Three workouts a week for the last six months? Check.

Good food choices for 75% of your meals each week? Check.

Staying hydrated with water, not sugary juices and soda? Check.

But, still, your progress has stalled. You’re leaner than you used to be, but for the last couple of months you’ve noticed results slow and your energy levels decline.

The likely culprit? Sleep.

It’s still common for over-achiever types to wear “I only need four hours a night” like a badge of honor, like something worthy of praise. This association between high productivity and low sleep is unfortunate, because while it can work for a little while—if you have enough caffeine to stay functional—the research is very clear: human beings need seven to nine hours of high-quality sleep a night to function at their best.

There’s a surprising amount of research on the topic of sleep, and if you're interested in that type of thing we've linked to a load of studies in the text below, but for the purposes of this article, we’ll keep things short and sweet and stick to the fitness-related issues with insufficient sleep.

Sleep and Fat Loss

Not getting your seven to nine hours a night makes it really difficult for your body to shed fat. Physiologically, a cascade of things happen, none of them good:

Science-y version: Our ability to manage glucose and our sensitivity to insulin are dysregulated, our cortisol (a stress hormone) levels are elevated, and even your ghrelin and leptin (hormones that regulate hunger and satiety) responses are out of whack.

Real-people talk: Your body doesn’t signal ‘fullness’ and ‘hunger’ appropriately, your body does a poor job at dealing with sugar, and you’re more stressed out than you should be—all of which work against your fat loss efforts.

Unfortunately, even if you’re eating a restricted diet, the research suggests that it’s significantly harder to lose weight if you’re sleep deprived. You’re more likely to give in to temptation and eat unhealthy food, and overall, you have a higher chance of being obese.

Sleep and Performance

This one probably doesn’t come as a surprise, but everything from how much weight you can lift and how fast you can run, to your coordination and reaction time are significantly negatively impacted by sleep deprivation. This is especially the case if you’re chronically sleep deprived (hint: do you wake up feeling tired most mornings?). To make things worse, you’re also more likely to get injured during physical activity if you’re sleep deprived.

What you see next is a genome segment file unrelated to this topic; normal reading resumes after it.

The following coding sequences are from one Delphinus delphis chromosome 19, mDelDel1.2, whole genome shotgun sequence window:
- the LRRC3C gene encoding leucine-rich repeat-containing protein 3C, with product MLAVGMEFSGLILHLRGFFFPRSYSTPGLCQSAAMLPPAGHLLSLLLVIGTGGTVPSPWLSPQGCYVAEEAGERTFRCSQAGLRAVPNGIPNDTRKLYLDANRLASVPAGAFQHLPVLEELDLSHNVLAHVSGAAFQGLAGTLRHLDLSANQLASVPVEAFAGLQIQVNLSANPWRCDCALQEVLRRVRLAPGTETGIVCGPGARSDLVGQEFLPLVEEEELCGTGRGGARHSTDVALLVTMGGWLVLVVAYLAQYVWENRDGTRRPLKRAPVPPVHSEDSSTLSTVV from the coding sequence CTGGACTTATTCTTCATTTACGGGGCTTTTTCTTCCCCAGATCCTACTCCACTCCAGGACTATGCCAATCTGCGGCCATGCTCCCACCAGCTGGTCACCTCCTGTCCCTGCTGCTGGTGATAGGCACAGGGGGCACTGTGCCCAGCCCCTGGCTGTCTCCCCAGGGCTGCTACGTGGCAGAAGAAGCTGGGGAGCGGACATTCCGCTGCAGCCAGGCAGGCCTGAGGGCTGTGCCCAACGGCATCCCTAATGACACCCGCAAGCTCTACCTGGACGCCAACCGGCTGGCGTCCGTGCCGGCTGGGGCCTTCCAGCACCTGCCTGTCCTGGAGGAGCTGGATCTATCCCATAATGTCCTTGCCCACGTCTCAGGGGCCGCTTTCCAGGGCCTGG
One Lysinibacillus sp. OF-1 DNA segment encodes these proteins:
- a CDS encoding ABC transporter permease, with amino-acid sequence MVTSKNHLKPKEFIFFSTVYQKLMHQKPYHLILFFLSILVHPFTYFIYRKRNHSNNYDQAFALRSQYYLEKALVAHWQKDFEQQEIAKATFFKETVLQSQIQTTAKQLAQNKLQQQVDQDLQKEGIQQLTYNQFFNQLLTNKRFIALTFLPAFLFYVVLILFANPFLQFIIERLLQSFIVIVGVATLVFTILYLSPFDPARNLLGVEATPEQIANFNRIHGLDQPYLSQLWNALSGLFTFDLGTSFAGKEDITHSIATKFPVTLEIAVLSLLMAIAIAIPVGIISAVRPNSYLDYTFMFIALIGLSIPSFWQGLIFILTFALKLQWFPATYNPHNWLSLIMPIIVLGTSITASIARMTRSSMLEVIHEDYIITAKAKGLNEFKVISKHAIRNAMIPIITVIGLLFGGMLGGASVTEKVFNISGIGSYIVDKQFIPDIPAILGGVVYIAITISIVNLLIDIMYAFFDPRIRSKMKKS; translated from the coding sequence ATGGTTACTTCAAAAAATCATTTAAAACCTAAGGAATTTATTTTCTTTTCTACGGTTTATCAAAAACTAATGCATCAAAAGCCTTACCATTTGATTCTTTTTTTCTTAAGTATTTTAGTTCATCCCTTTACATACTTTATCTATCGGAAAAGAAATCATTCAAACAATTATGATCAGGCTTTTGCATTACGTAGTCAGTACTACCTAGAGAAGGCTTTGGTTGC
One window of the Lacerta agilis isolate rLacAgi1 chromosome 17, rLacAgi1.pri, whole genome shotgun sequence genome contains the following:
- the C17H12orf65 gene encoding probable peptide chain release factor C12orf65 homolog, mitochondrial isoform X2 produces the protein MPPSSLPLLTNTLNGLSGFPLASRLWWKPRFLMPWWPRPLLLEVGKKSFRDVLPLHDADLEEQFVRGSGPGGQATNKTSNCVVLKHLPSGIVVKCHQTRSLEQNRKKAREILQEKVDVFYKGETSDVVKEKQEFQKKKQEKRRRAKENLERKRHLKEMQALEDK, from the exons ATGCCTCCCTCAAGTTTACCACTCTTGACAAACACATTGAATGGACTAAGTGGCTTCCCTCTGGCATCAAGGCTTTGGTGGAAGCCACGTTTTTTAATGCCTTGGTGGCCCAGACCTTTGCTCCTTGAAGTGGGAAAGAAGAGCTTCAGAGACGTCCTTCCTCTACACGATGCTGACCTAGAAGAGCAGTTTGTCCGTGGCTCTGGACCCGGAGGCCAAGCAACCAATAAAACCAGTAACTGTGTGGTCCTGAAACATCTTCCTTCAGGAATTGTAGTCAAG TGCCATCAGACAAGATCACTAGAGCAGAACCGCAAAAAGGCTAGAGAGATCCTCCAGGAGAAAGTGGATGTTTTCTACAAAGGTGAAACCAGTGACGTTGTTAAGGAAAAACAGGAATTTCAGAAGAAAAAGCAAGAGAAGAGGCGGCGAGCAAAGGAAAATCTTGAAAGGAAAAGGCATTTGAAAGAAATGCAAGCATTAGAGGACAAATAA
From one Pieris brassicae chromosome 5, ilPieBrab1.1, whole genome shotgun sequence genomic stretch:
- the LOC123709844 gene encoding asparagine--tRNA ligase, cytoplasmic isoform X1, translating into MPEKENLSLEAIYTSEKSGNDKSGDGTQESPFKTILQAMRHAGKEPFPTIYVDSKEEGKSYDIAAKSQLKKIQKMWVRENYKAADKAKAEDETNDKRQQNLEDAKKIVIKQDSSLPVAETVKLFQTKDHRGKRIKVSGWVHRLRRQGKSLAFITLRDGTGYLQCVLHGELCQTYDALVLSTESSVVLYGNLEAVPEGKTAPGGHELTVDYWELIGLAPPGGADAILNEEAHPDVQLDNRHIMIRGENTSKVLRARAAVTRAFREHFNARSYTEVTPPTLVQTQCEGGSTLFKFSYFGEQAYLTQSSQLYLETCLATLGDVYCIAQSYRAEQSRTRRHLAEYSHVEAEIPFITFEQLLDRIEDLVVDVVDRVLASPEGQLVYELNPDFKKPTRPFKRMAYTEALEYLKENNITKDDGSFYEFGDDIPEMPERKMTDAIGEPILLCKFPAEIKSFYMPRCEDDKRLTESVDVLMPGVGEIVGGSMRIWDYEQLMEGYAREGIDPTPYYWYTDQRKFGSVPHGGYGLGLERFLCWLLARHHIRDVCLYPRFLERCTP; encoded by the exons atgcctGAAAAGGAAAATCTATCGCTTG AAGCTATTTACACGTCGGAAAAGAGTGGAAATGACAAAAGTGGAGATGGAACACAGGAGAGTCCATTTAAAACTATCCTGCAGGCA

Instead of giving your body the time to recover, repair and come back stronger from a decent night's sleep, sleeping too little puts you in a position where you can’t get as much benefit from each workout, and you’re at unnecessary risk of injury. No bueno.

Sleep and Overall Health

Poor quality sleep can also impair other important areas, like cognitive function, which could affect everything from job performance to general decision-making ability. And, even more pertinent to the times we currently live in, insufficient sleep can have negative effects on both your mental health and your immune system function.

It’s alarmingly clear: sleep is just as important as exercise and nutrition when it comes to getting results. So perhaps we could all benefit from redirecting some of our ‘meathead energy’ (the part of you that wants to smash another session) towards the subtler art of becoming a sleep ninja.

How to get better sleep

If we’ve convinced you and you’re considering cleaning up your sleep habits, here are three simple steps you can take:

  1. Try to wake up and go to bed at the same times each day. This will set a rhythm for your body that it can get used to.
  2. Avoid consuming caffeine after 2pm. Some sleep experts recommend even more stringency than that, but we’ve found that 2pm is doable for nearly everyone. Note: it’s not just coffee—many teas have caffeine in them, so do a quick search online beforehand.
  3. Stop looking at screens at least an hour before bed. The blue light exposure from our phones, laptops and TVs tend to throw our natural circadian rhythm out of whack, making it harder to fall asleep. Again, some sleep experts recommend even more restrictive guidelines than this, but one hour should be doable for most of us. After all, the internet will still be there in the morning.

Key takeaway/TLDR: get your seven to nine hours whenever you can!

Sleep hard.

RecoveryScienceIan Tan
About the author
Ian Tan

Ian Tan is the Co-Founder of Ritual. He’s got an MSc in Strength and Conditioning, a background in psychology, and is a Certified Strength and Conditioning Specialist (CSCS).